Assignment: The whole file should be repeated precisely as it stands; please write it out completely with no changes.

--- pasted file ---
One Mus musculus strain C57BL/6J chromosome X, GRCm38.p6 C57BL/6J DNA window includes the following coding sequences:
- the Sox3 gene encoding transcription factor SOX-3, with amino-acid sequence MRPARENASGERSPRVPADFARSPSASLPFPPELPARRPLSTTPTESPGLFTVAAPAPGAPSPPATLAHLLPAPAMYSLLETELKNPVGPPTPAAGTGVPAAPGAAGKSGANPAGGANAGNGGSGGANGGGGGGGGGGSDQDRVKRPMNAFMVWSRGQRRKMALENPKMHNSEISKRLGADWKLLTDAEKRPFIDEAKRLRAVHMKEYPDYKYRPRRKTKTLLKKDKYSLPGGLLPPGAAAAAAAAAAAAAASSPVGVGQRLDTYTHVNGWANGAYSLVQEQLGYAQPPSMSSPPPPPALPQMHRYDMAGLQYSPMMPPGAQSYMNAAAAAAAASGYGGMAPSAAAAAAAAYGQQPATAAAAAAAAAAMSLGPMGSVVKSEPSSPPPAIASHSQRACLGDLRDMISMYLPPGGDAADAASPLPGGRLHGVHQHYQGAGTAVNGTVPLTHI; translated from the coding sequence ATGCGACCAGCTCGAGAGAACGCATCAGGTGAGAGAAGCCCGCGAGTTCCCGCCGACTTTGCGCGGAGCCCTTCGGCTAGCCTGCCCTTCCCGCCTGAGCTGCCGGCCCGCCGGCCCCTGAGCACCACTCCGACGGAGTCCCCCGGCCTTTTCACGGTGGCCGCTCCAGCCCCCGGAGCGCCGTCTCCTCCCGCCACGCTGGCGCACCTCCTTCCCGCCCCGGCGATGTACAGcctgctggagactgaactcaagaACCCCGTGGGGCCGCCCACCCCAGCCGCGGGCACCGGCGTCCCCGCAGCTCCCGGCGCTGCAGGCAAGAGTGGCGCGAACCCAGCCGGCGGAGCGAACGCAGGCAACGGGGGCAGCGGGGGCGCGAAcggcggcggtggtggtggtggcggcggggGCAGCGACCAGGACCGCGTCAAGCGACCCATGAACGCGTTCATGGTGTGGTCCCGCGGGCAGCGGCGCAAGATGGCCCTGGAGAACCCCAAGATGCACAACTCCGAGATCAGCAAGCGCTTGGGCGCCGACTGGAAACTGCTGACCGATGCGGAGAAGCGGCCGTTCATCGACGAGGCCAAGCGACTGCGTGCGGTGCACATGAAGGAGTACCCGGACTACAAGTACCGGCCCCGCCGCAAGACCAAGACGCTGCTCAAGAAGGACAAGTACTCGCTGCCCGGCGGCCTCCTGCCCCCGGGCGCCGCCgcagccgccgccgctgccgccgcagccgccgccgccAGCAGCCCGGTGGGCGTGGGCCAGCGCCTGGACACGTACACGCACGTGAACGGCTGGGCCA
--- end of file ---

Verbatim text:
One Mus musculus strain C57BL/6J chromosome X, GRCm38.p6 C57BL/6J DNA window includes the following coding sequences:
- the Sox3 gene encoding transcription factor SOX-3, with amino-acid sequence MRPARENASGERSPRVPADFARSPSASLPFPPELPARRPLSTTPTESPGLFTVAAPAPGAPSPPATLAHLLPAPAMYSLLETELKNPVGPPTPAAGTGVPAAPGAAGKSGANPAGGANAGNGGSGGANGGGGGGGGGGSDQDRVKRPMNAFMVWSRGQRRKMALENPKMHNSEISKRLGADWKLLTDAEKRPFIDEAKRLRAVHMKEYPDYKYRPRRKTKTLLKKDKYSLPGGLLPPGAAAAAAAAAAAAAASSPVGVGQRLDTYTHVNGWANGAYSLVQEQLGYAQPPSMSSPPPPPALPQMHRYDMAGLQYSPMMPPGAQSYMNAAAAAAAASGYGGMAPSAAAAAAAAYGQQPATAAAAAAAAAAMSLGPMGSVVKSEPSSPPPAIASHSQRACLGDLRDMISMYLPPGGDAADAASPLPGGRLHGVHQHYQGAGTAVNGTVPLTHI; translated from the coding sequence ATGCGACCAGCTCGAGAGAACGCATCAGGTGAGAGAAGCCCGCGAGTTCCCGCCGACTTTGCGCGGAGCCCTTCGGCTAGCCTGCCCTTCCCGCCTGAGCTGCCGGCCCGCCGGCCCCTGAGCACCACTCCGACGGAGTCCCCCGGCCTTTTCACGGTGGCCGCTCCAGCCCCCGGAGCGCCGTCTCCTCCCGCCACGCTGGCGCACCTCCTTCCCGCCCCGGCGATGTACAGcctgctggagactgaactcaagaACCCCGTGGGGCCGCCCACCCCAGCCGCGGGCACCGGCGTCCCCGCAGCTCCCGGCGCTGCAGGCAAGAGTGGCGCGAACCCAGCCGGCGGAGCGAACGCAGGCAACGGGGGCAGCGGGGGCGCGAAcggcggcggtggtggtggtggcggcggggGCAGCGACCAGGACCGCGTCAAGCGACCCATGAACGCGTTCATGGTGTGGTCCCGCGGGCAGCGGCGCAAGATGGCCCTGGAGAACCCCAAGATGCACAACTCCGAGATCAGCAAGCGCTTGGGCGCCGACTGGAAACTGCTGACCGATGCGGAGAAGCGGCCGTTCATCGACGAGGCCAAGCGACTGCGTGCGGTGCACATGAAGGAGTACCCGGACTACAAGTACCGGCCCCGCCGCAAGACCAAGACGCTGCTCAAGAAGGACAAGTACTCGCTGCCCGGCGGCCTCCTGCCCCCGGGCGCCGCCgcagccgccgccgctgccgccgcagccgccgccgccAGCAGCCCGGTGGGCGTGGGCCAGCGCCTGGACACGTACACGCACGTGAACGGCTGGGCCA